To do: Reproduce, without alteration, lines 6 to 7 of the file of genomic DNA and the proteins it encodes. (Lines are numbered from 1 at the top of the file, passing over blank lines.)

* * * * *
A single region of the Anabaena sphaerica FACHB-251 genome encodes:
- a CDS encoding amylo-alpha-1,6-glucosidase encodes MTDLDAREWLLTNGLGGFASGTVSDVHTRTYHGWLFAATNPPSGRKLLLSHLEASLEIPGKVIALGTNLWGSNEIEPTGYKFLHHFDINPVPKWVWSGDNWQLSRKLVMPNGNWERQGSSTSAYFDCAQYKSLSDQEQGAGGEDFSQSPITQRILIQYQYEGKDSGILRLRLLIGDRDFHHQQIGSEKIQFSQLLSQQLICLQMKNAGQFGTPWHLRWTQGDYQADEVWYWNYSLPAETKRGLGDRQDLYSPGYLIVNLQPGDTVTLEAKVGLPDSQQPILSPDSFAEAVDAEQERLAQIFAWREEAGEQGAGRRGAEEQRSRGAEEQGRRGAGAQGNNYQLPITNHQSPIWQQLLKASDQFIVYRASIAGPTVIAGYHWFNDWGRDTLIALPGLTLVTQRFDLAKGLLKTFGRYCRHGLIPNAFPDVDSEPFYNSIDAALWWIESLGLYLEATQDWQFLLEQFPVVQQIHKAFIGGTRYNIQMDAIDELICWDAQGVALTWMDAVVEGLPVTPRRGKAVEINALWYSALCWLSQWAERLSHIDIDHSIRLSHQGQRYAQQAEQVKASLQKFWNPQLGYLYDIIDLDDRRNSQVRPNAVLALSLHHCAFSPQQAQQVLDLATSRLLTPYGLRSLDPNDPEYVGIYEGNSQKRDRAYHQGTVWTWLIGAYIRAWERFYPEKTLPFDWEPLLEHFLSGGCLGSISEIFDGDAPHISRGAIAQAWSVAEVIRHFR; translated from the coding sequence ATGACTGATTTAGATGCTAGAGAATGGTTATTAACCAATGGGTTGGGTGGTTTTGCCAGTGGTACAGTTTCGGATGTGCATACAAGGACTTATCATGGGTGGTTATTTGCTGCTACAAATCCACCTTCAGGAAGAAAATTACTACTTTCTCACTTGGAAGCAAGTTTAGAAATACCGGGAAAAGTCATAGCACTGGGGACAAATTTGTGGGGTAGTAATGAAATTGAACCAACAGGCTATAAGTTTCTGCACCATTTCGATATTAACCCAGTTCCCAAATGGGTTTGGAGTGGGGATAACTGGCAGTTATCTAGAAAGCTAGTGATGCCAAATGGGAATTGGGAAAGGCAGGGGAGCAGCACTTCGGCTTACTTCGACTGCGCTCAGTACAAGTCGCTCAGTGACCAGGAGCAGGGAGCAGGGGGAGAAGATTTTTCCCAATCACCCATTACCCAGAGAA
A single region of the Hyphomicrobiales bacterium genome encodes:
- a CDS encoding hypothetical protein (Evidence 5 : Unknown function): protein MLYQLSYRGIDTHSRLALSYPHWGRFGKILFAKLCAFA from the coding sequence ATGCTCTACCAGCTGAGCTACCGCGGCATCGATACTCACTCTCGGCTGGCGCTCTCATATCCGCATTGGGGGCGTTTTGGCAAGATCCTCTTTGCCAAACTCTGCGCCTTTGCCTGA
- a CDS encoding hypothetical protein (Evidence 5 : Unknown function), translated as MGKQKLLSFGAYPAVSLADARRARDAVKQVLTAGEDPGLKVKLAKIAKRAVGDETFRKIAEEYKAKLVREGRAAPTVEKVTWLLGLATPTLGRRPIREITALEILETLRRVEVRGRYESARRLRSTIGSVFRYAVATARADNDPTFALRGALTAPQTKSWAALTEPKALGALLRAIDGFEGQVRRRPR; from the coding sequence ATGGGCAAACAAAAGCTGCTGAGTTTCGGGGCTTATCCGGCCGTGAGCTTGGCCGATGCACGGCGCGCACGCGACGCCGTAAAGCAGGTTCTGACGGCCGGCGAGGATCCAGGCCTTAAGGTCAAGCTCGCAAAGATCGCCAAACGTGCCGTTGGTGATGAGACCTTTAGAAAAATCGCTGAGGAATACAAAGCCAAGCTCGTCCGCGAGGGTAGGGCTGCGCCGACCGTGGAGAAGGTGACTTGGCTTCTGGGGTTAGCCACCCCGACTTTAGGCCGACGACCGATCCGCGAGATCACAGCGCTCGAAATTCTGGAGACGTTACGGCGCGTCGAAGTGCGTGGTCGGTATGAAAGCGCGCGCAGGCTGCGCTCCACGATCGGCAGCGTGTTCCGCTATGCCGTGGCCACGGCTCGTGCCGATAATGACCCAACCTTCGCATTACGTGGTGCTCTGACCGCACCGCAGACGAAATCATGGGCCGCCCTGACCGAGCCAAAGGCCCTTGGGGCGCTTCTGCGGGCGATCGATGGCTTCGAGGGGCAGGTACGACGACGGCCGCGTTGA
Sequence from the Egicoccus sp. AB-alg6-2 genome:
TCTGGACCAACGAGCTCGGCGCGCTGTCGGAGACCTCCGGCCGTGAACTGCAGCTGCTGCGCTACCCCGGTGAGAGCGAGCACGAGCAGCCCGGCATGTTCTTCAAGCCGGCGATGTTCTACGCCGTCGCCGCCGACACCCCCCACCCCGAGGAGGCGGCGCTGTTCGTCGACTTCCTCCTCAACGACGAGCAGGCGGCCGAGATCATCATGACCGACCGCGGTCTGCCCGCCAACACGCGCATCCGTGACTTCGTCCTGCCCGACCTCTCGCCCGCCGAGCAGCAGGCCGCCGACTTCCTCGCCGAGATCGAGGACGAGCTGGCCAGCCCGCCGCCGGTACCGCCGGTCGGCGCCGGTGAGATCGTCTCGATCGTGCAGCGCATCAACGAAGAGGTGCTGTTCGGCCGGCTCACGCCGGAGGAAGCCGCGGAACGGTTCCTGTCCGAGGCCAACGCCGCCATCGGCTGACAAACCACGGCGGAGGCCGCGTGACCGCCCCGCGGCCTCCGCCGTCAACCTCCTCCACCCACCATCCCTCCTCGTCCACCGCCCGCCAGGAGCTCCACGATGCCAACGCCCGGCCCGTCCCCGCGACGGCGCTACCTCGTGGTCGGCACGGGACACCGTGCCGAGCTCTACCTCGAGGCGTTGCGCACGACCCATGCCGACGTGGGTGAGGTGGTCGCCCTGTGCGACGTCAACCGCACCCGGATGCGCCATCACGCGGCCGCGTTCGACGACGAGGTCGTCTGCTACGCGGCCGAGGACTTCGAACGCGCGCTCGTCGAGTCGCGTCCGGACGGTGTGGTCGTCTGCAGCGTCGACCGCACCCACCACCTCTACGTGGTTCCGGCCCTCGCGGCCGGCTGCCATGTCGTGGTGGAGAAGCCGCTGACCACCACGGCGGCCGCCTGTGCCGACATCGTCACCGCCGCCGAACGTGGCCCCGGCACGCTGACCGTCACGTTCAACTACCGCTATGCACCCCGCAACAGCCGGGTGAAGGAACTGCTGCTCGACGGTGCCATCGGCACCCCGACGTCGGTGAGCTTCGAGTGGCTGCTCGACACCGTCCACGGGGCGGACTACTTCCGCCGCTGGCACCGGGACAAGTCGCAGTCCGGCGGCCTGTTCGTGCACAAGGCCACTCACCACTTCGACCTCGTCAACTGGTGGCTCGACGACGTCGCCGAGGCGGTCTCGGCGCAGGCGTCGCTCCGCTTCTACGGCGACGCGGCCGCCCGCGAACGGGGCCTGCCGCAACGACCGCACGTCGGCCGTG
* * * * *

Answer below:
Sequence from the Egicoccus sp. AB-alg6-2 genome:
TCTGGACCAACGAGCTCGGCGCGCTGTCGGAGACCTCCGGCCGTGAACTGCAGCTGCTGCGCTACCCCGGTGAGAGCGAGCACGAGCAGCCCGGCATGTTCTTCAAGCCGGCGATGTTCTACGCCGTCGCCGCCGACACCCCCCACCCCGAGGAGGCGGCGCTGTTCGTCGACTTCCTCCTCAACGACGAGCAGGCGGCCGAGATCATCATGACCGACCGCGGTCTGCCCGCCAACACGCGCATCCGTGACTTCGTCCTGCCCGACCTCTCGCCCGCCGAGCAGCAGGCCGCCGACTTCCTCGCCGAGATCGAGGACGAGCTGGCCAGCCCGCCGCCGGTACCGCCGGTCGGCGCCGGTGAGATCGTCTCGATCGTGCAGCGCATCAACGAAGAGGTGCTGTTCGGCCGGCTCACGCCGGAGGAAGCCGCGGAACGGTTCCTGTCCGAGGCCAACGCCGCCATCGGCTGACAAACCACGGCGGAGGCCGCGTGACCGCCCCGCGGCCTCCGCCGTCAACCTCCTCCACCCACCATCCCTCCTCGTCCACCGCCCGCCAGGAGCTCCACGATGCCAACGCCCGGCCCGTCCCCGCGACGGCGCTACCTCGTGGTCGGCACGGGACACCGTGCCGAGCTCTACCTCGAGGCGTTGCGCACGACCCATGCCGACGTGGGTGAGGTGGTCGCCCTGTGCGACGTCAACCGCACCCGGATGCGCCATCACGCGGCCGCGTTCGACGACGAGGTCGTCTGCTACGCGGCCGAGGACTTCGAACGCGCGCTCGTCGAGTCGCGTCCGGACGGTGTGGTCGTCTGCAGCGTCGACCGCACCCACCACCTCTACGTGGTTCCGGCCCTCGCGGCCGGCTGCCATGTCGTGGTGGAGAAGCCGCTGACCACCACGGCGGCCGCCTGTGCCGACATCGTCACCGCCGCCGAACGTGGCCCCGGCACGCTGACCGTCACGTTCAACTACCGCTATGCACCCCGCAACAGCCGGGTGAAGGAACTGCTGCTCGACGGTGCCATCGGCACCCCGACGTCGGTGAGCTTCGAGTGGCTGCTCGACACCGTCCACGGGGCGGACTACTTCCGCCGCTGGCACCGGGACAAGTCGCAGTCCGGCGGCCTGTTCGTGCACAAGGCCACTCACCACTTCGACCTCGTCAACTGGTGGCTCGACGACGTCGCCGAGGCGGTCTCGGCGCAGGCGTCGCTCCGCTTCTACGGCGACGCGGCCGCCCGCGAACGGGGCCTGCCGCAACGACCGCACGTCGGCCGTG